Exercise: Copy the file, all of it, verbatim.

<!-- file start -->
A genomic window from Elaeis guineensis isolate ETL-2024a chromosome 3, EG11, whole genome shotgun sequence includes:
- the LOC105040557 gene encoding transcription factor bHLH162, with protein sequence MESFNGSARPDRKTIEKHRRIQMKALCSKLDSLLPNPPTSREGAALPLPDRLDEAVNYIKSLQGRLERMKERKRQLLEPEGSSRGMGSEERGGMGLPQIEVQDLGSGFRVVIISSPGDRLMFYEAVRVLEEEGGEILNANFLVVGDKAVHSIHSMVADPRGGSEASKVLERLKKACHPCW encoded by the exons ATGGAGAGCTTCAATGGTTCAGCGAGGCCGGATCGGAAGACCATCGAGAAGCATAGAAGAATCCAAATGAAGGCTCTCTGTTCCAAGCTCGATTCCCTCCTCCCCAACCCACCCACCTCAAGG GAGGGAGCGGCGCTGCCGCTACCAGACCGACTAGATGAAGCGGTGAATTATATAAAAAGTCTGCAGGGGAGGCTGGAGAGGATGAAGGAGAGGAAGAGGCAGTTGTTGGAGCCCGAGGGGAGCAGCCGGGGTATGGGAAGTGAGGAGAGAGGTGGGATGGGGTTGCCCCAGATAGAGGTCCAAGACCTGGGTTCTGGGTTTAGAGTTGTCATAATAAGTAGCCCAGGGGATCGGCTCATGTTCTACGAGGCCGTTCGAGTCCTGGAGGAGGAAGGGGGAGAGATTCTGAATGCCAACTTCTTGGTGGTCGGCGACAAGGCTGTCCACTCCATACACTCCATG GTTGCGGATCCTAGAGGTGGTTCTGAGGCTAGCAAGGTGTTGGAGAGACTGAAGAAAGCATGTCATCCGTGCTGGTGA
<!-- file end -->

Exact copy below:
A genomic window from Elaeis guineensis isolate ETL-2024a chromosome 3, EG11, whole genome shotgun sequence includes:
- the LOC105040557 gene encoding transcription factor bHLH162, with protein sequence MESFNGSARPDRKTIEKHRRIQMKALCSKLDSLLPNPPTSREGAALPLPDRLDEAVNYIKSLQGRLERMKERKRQLLEPEGSSRGMGSEERGGMGLPQIEVQDLGSGFRVVIISSPGDRLMFYEAVRVLEEEGGEILNANFLVVGDKAVHSIHSMVADPRGGSEASKVLERLKKACHPCW encoded by the exons ATGGAGAGCTTCAATGGTTCAGCGAGGCCGGATCGGAAGACCATCGAGAAGCATAGAAGAATCCAAATGAAGGCTCTCTGTTCCAAGCTCGATTCCCTCCTCCCCAACCCACCCACCTCAAGG GAGGGAGCGGCGCTGCCGCTACCAGACCGACTAGATGAAGCGGTGAATTATATAAAAAGTCTGCAGGGGAGGCTGGAGAGGATGAAGGAGAGGAAGAGGCAGTTGTTGGAGCCCGAGGGGAGCAGCCGGGGTATGGGAAGTGAGGAGAGAGGTGGGATGGGGTTGCCCCAGATAGAGGTCCAAGACCTGGGTTCTGGGTTTAGAGTTGTCATAATAAGTAGCCCAGGGGATCGGCTCATGTTCTACGAGGCCGTTCGAGTCCTGGAGGAGGAAGGGGGAGAGATTCTGAATGCCAACTTCTTGGTGGTCGGCGACAAGGCTGTCCACTCCATACACTCCATG GTTGCGGATCCTAGAGGTGGTTCTGAGGCTAGCAAGGTGTTGGAGAGACTGAAGAAAGCATGTCATCCGTGCTGGTGA